Seven per cent of the Australian workforce is employed in public administration and safety. Every year the industry accounts for about 9720 workers’ compensation claims (8%) and eight work-related fatalities (4%).
Public administration and safety: a definition
The public administration and safety industry includes bodies mainly engaged in central, state or local government legislative, executive and judicial activities such as:
- setting policy
- overseeing government programs
- collecting revenue to fund government programs
- creating statute laws
- creating case law through the courts
- distributing public funds.
It also includes bodies that provide:
- police services
- investigation and security services
- fire protection and other emergency services
- correctional and detention services
- regulatory services
- border control
- other public order and safety services.
This sector incorporates extremely diverse work and this needs to be acknowledged when identifying workplace measures.
- Males made up 52% of public administration and safety workers.
- The fatality rate for workers aged 65 and over was seven times more than the industry average (8.7 versus 1.2 fatalities per 100,000 workers).
View the Public administration and safety: Priority industry snapshot for an overview of the industry and its WHS performance.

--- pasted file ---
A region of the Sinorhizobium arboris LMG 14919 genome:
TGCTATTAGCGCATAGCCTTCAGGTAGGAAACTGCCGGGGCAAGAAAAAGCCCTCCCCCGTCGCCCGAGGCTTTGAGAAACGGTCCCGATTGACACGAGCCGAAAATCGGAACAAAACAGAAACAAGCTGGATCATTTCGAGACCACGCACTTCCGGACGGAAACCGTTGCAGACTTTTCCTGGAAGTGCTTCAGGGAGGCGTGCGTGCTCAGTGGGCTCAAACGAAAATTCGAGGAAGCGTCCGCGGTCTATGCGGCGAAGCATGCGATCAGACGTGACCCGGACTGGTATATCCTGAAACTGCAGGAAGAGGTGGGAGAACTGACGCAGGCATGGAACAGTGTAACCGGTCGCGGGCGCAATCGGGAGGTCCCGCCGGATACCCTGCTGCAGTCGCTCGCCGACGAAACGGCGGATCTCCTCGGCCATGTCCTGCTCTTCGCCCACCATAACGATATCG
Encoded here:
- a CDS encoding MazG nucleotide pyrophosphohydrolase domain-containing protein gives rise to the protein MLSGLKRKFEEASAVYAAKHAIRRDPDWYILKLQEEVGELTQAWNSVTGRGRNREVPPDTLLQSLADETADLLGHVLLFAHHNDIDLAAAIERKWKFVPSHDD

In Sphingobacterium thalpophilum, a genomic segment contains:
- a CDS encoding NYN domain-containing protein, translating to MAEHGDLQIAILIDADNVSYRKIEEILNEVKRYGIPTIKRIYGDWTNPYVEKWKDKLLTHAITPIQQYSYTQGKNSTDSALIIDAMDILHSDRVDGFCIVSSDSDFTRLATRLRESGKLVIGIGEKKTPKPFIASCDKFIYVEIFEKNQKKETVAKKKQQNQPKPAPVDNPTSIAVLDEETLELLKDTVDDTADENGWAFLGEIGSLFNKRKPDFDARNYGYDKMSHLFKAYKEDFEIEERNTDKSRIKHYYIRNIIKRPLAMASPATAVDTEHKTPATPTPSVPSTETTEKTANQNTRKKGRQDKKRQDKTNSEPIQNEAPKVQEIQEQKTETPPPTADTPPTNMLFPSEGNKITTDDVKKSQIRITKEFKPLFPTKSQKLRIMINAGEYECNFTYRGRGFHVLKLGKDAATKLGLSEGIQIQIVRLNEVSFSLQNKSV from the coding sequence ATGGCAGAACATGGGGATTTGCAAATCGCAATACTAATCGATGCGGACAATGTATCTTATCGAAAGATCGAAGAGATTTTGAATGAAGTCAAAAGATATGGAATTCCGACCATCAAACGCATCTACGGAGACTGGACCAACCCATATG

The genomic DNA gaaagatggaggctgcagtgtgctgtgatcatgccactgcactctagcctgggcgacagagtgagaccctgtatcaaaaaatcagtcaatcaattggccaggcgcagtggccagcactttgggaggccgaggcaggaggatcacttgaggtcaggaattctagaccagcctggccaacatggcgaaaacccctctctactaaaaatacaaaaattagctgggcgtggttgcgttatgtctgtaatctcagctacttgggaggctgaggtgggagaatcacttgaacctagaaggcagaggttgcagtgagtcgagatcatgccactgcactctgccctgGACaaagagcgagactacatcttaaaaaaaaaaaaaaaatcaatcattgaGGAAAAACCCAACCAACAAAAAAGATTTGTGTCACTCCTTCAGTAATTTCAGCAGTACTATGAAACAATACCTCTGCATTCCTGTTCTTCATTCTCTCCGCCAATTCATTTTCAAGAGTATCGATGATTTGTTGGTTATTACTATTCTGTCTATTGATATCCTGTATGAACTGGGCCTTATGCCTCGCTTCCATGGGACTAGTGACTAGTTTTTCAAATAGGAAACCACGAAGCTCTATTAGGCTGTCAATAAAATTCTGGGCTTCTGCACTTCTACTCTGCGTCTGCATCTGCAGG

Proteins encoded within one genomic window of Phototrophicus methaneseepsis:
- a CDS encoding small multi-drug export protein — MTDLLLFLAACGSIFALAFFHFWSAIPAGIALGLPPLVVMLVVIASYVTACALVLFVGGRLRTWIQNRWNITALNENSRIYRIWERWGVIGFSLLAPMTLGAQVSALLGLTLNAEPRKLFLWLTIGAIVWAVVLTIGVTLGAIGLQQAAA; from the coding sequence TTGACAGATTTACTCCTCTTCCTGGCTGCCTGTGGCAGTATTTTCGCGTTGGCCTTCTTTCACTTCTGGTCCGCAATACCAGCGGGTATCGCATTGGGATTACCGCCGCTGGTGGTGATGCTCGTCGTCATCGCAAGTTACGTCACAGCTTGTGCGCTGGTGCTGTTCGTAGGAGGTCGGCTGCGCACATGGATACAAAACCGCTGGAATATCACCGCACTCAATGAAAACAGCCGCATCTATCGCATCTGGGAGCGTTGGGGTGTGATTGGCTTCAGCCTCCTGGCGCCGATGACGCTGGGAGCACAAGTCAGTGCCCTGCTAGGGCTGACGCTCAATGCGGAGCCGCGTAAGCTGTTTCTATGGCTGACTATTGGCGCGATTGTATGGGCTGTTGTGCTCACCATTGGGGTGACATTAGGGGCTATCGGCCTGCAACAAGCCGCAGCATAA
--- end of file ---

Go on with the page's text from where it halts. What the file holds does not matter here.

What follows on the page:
Table 1: Key work health and safety statistics for the public administration and safety industry, 2009–10 to 2013–14 combined.
|Annual average for period 2009–10 to 2013–14:||Number of work-related fatalities*||Work-related fatality incidence rate*||Number of serious claims||Proportion of claims||Claim incidence rate||Claim frequency rate||Median compensation paid ($)||Median time lost (working weeks)|
|Public administration and safety||8||1.2||9720||8%||13.7||8.0||$10 900||5.8|
|All Australian industries||214||1.9||119 370||100%||11.5||6.9||$8800||5.4|
* Fatality numbers and rates concern the period 2010–14.
Public administration and safety workers who were compensated for mental disorders tended to be off work for longer compared to the average for all industries.
- Between 2010–14, the proportion of mental disease claims with 52 weeks or more lost from work was higher in public administration and safety (30%) compared to all industries (22%).
Figure 1: Proportion of mental disorder claims by duration of absence, 2010–14.
In addition, the median payment for a mental disorder claim in public administration and safety was $39,000 compared to $23,000 for a similar type of claim across all industries, over the surveyed period.
- Between 2010–14, police officers were one of the occupations with the highest rates of workers’ compensation claims (36%) for mental disorders, lodging 3,591 claims in total. Within the industry, security officers and guards were next with 311 claims lodged, followed by fire and emergency workers with 292 claims lodged.
Mental disorders: a definition